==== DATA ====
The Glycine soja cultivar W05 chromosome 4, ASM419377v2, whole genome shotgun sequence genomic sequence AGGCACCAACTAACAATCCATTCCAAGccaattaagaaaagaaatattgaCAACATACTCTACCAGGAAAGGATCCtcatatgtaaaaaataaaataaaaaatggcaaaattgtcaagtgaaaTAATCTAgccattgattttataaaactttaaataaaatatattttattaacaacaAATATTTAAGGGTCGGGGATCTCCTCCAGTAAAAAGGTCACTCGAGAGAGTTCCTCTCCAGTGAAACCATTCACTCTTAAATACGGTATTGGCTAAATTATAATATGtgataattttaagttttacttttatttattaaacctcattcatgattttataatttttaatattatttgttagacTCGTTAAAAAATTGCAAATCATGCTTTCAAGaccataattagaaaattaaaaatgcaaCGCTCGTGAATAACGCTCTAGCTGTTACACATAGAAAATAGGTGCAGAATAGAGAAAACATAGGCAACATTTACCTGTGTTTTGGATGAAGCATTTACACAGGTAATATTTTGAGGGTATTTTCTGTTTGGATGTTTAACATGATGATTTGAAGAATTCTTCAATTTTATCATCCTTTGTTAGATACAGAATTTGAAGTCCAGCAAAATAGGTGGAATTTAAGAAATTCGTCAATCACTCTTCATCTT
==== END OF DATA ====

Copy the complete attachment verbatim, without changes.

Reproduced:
The Glycine soja cultivar W05 chromosome 4, ASM419377v2, whole genome shotgun sequence genomic sequence AGGCACCAACTAACAATCCATTCCAAGccaattaagaaaagaaatattgaCAACATACTCTACCAGGAAAGGATCCtcatatgtaaaaaataaaataaaaaatggcaaaattgtcaagtgaaaTAATCTAgccattgattttataaaactttaaataaaatatattttattaacaacaAATATTTAAGGGTCGGGGATCTCCTCCAGTAAAAAGGTCACTCGAGAGAGTTCCTCTCCAGTGAAACCATTCACTCTTAAATACGGTATTGGCTAAATTATAATATGtgataattttaagttttacttttatttattaaacctcattcatgattttataatttttaatattatttgttagacTCGTTAAAAAATTGCAAATCATGCTTTCAAGaccataattagaaaattaaaaatgcaaCGCTCGTGAATAACGCTCTAGCTGTTACACATAGAAAATAGGTGCAGAATAGAGAAAACATAGGCAACATTTACCTGTGTTTTGGATGAAGCATTTACACAGGTAATATTTTGAGGGTATTTTCTGTTTGGATGTTTAACATGATGATTTGAAGAATTCTTCAATTTTATCATCCTTTGTTAGATACAGAATTTGAAGTCCAGCAAAATAGGTGGAATTTAAGAAATTCGTCAATCACTCTTCATCTT